November 22, 1952, was the day my mother and father married. It was a rainy day. The priest they met with had major hesitations about this union, as Dad was still in college. The celebrant discouraged them from marrying until he could complete his college degree.
Despite this trepidation, they proceeded on.
Theirs was the first event held at the Knights of Columbus Hall on Route 1 in College Park; the building has long ago been put to other uses but was put to good use that day.
Somehow they weathered the challenges, opportunities, and wonders and were blessed with eight children, many inlaws and significant others, grandchildren and great-grandchildren, lasting friends, and 68 years together.
For their 60th anniversary, my seven siblings and I planned a big celebration at Rocky Gap Resort Hotel (Now a Casino). The theme of the evening was “Who is the favorite child.” We each got a chance to elaborate on why we were obviously the favorite “One.” These short presentations got pretty vicious.
For example, my sister Eileen opened a box “From my parents” with props: A tiara and a sash reading “Favorite child.”
My youngest brother Chris received a FedEx delivery while talking, which he opened. Money spilled out. He said, “Mom and Dad, you’re embarrassing me; please stop sending me money. There was an enclosed note addressed to “Our favorite child.”
As an aside, my siblings were dreaming if they really believed it wasn’t me. Here’s my poem from that evening.
Some of Your Defining Moments
There aren’t many people who, in their wildest fears
Dream of living with another person for 60 years.
It was on Saturday, the 22nd of November 1952;
When you first promised to your last, “I do.”
Dad was still in college, and though he was no fool
It was a leap of faith to marry while still in school.
But finishing up at Maryland didn’t hold Mom and Dad back,
Why, before you knew it, along came Jack.
After graduation, the family headed off to New Mexico
As an Air Force officer for your country, you did go,
And before Jackie had much time as the only tike,
Thirteen months later, you were blessed with Mike.
You completed your tour of duty after two years,
And returned back to Maryland to rousing cheers.
Dee was getting a firm handle on being a Mom,
Thank God for that because you soon had Tom.
He was, of course, the “Apple of your eye,” and Dad was sure a great Pop.
Wasn’t three a perfect number? But you just couldn’t stop…
With more kids, you’d better be ready to work like a slave
But you answered, “Damn the torpedoes!” and brought home Dave.
With four rugged boys, you can have challenges of all sorts
You can hike, you can camp, and play all kinds of sports.
But not quite enough for a team in basketball,
We also needed an artist, and so you had Paul.
Things were smooth as a bag of hammers at home,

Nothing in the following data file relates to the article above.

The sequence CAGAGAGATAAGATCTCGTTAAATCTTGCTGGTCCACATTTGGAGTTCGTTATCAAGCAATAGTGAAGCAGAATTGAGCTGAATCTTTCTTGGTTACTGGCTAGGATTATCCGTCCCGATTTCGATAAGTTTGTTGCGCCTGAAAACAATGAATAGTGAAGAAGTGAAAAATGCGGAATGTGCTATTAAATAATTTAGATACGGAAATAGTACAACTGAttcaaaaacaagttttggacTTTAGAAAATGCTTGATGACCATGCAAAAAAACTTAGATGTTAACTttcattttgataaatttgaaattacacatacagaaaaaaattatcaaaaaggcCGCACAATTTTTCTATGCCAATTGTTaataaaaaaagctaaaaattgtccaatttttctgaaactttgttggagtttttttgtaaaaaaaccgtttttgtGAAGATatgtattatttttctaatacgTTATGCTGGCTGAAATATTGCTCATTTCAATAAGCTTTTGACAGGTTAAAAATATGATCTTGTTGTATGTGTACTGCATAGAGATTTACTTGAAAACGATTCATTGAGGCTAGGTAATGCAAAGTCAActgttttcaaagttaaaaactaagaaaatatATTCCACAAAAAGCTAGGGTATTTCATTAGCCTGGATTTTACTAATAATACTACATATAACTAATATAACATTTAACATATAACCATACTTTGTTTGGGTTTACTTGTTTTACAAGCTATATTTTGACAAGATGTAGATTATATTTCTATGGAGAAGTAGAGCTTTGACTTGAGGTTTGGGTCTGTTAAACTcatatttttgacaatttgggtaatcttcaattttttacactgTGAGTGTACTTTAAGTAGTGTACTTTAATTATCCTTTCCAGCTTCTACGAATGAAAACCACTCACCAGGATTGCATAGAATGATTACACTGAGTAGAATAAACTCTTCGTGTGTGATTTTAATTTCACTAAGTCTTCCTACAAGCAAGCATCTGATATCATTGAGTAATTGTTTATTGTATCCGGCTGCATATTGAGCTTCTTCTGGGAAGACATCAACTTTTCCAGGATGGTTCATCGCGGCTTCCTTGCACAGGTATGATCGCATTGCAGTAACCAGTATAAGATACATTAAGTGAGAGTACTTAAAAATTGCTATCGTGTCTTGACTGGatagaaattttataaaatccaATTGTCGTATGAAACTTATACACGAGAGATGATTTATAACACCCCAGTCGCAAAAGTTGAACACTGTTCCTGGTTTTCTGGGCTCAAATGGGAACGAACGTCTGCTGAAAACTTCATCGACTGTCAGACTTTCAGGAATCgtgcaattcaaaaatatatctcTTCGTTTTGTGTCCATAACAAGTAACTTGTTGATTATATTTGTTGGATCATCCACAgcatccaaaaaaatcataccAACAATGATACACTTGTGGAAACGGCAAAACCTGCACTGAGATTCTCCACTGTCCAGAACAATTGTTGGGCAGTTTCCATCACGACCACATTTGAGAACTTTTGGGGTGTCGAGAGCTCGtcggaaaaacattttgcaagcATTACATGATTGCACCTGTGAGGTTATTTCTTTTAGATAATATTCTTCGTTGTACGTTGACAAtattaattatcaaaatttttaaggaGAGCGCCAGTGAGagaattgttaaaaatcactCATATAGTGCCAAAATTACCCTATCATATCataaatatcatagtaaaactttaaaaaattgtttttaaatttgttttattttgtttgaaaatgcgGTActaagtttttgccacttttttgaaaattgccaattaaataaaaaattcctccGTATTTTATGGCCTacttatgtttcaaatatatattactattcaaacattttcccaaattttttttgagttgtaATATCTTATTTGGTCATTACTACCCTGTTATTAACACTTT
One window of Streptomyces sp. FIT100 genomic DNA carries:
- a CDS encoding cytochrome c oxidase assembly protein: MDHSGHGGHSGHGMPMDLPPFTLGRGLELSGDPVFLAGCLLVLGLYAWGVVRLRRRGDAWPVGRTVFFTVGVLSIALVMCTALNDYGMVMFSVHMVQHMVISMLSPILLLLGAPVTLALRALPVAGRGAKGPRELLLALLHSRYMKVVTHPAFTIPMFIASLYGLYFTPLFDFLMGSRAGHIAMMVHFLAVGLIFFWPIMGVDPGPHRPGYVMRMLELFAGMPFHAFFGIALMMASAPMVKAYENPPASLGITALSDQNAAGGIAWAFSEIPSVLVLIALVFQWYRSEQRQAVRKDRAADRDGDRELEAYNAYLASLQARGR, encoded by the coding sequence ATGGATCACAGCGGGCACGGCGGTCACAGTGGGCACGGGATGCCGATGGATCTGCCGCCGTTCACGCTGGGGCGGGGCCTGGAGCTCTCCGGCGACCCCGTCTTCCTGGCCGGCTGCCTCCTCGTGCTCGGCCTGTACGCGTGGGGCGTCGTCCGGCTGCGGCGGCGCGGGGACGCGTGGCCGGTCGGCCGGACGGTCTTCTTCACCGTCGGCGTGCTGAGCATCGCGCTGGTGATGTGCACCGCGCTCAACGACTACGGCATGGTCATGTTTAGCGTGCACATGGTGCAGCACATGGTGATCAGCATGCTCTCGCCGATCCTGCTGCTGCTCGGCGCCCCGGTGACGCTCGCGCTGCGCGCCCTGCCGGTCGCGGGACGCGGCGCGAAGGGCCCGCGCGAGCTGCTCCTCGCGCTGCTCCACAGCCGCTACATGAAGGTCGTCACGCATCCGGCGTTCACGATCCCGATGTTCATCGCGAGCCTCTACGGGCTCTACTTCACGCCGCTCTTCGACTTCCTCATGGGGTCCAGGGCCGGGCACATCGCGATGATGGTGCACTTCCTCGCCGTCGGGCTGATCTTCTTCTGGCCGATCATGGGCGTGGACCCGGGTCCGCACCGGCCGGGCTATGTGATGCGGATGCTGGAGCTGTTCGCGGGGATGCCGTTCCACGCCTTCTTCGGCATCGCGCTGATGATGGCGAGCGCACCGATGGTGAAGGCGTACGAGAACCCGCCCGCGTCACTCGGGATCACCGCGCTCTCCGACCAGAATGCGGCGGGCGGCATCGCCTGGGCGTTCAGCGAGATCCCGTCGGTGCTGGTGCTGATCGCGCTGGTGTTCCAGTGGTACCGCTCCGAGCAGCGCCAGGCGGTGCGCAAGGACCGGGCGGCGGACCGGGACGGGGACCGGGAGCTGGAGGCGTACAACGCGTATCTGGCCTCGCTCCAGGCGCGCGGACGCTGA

The men thought all was ideal, but Mom was alone.
She needed someone to bond with, who wasn’t so mean
You got “Sugar and spice” when you brought home Eileen.
Mom had her girl, someone to call to other than “Mister.”
For good measure, however, she needed a sister.
A work of art, a gem, like Rembrandt’s “Mona Lisa”.
Far-fetched, I know, but what else rhymes with Teresa?
Now for some, seven children is when you’d be done,
But Mom and Dad thought, maybe just another one.
And last but not least, to the clan you added Chris.
Without him in our picture, things would just seem amiss.
And though your child-rearing days are through,
You both still seem to have more than enough to do.
You have in-laws and out-laws and Grandchildren galore.
And have places, ideas and people to explore.
Tonight, we want to thank you for being our Father and Mother
And very much also for giving us each other.
In the decisions you made to have each of us, you followed the Lord,
And left it up to Him to decide just what you could afford.
You’ve given us yourselves and taught us many lessons.
You made us open Christmas presents in multiple sessions.
You’ve taught us that love isn’t a feeling but is a decision we make,
And that on vacation, it’s important to be first to see the Lake.
Because of you, I know “I’m at my worst when I’m right.”
And it doesn’t make much sense to stay up all night.
If my friend jumps off a cliff, maybe I shouldn’t follow him too.
You were there to lend advice on just what to do.
You are still leading by example even now on just how to be
For we’re all quickly aging right behind you, Jack and Dee.
We know that you’re there for us always, in good times and bad.
And we’re all proud to call you our Mom and our Dad.
As my parents 65th anniversary approached, my father hinted that they would very much like to have another celebration. I responded, “Every 60 years, Dad.” However, we did follow through with a joyous, if somewhat more intimate, family gathering for the 65th.
It is an honor and a privilege to have my parents for so long. Dad passed away in October 2021. We miss him greatly.
As Thanksgiving approaches, I’m grateful for the many blessings Mom and Dad have bestowed.
Happy 70th Anniversary.